Wrong Math: Prove anything is true, using Naive set theory

Let’s find something to prove, something bizarre, something wrong, something we know is not true. How about, let’s prove that the only even number… is 11!

Before we start our proof there’s a couple things we need to define. The first, is the notion of disjunctive syllogism. In propositional logic, the rule of disjunctive syllogism says that for propositions P and Q:

((P\vee Q)\wedge \sim P)\longrightarrow Q

To show a simple example of this, consider the following:

The car is green or the car is red.

The car is not green.

Therefore, the car is red.

Now, the second thing we need for our proof is what we call a Russell set \mathcal{R}. We define it to be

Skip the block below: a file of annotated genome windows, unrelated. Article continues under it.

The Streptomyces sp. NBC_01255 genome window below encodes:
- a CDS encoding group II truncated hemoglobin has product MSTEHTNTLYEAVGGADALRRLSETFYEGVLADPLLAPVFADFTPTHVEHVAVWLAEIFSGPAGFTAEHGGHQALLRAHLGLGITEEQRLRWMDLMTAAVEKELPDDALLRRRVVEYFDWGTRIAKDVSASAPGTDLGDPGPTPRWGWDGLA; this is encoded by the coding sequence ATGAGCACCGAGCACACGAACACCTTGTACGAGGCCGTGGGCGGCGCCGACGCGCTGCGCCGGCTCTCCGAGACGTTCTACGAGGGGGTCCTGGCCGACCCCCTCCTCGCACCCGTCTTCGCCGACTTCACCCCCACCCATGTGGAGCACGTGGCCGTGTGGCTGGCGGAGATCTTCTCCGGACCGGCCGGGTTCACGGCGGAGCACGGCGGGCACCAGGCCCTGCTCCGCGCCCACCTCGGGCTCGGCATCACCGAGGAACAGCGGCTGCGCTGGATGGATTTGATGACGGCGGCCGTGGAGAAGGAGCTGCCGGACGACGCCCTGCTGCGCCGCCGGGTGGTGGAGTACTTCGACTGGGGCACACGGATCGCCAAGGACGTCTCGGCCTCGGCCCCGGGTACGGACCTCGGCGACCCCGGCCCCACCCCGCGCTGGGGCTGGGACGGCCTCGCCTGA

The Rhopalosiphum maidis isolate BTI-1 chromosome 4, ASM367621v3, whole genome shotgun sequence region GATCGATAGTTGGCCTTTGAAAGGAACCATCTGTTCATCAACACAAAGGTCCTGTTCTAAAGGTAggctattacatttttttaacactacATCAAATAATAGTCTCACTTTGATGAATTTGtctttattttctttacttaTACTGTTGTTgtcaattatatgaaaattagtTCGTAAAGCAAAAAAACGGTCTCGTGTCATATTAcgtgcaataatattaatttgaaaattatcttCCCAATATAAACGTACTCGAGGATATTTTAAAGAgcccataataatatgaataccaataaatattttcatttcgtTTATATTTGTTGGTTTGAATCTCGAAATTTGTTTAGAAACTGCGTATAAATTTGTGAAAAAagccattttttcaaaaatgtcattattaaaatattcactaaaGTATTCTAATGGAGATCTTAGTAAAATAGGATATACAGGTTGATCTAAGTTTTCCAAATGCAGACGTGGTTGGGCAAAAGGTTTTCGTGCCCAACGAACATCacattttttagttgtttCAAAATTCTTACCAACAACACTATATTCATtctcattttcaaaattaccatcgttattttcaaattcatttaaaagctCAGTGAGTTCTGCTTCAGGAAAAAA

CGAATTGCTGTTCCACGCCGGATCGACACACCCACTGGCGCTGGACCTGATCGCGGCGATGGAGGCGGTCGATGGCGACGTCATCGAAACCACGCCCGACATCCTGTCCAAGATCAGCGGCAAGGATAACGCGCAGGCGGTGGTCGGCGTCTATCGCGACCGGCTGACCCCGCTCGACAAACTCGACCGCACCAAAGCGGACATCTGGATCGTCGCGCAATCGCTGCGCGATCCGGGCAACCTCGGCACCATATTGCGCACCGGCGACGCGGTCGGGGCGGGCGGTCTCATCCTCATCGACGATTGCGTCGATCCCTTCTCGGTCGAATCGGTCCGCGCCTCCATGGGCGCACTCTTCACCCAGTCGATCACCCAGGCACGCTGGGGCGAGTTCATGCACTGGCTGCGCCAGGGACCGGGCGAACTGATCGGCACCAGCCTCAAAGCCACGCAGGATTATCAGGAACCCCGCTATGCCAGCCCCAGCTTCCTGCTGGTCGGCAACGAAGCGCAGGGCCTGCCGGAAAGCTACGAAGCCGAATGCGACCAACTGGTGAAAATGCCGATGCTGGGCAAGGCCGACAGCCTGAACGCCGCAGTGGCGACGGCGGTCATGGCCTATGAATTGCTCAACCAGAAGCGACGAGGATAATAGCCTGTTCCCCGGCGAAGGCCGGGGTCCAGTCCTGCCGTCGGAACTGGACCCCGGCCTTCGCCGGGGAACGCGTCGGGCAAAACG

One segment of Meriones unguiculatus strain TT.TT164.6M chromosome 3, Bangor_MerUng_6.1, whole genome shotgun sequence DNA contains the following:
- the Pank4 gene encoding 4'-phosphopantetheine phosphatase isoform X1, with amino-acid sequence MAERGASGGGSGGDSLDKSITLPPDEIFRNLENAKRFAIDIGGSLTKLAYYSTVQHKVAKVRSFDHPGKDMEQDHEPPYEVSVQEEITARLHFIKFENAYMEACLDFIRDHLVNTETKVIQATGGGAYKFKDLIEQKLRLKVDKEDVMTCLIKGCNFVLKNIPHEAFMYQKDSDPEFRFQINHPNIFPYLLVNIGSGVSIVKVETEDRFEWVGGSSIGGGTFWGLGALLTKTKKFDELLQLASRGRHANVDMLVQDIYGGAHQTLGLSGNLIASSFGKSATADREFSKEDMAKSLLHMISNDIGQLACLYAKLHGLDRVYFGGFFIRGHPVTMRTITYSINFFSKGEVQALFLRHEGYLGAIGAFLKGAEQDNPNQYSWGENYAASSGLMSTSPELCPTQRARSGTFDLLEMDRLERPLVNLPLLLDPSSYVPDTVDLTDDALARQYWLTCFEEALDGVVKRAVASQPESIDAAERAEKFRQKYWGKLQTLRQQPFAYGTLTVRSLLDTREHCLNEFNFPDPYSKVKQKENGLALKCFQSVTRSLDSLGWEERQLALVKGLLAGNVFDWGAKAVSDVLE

\mathcal{R}=\{x:x\notin x\}

Within Naive set theory, this paradoxical set named after Bertrand Russell, brought the foundations of mathematics into question. It is easily seen that not only is \mathcal{R}\in\mathcal{R}, but also \mathcal{R}\notin\mathcal{R}. So lets prove that the only even number is 11:

PROOF: Since \mathcal{R}\in\mathcal{R}, then it follows that \mathcal{R}\in\mathcal{R} or that the only even number is 11. Well, \mathcal{R}\notin\mathcal{R}, so by disjunctive syllogism… the only even number is 11!
\Box

Hopefully this has been entertaining. Now to prove the Riemann Hypothesis…

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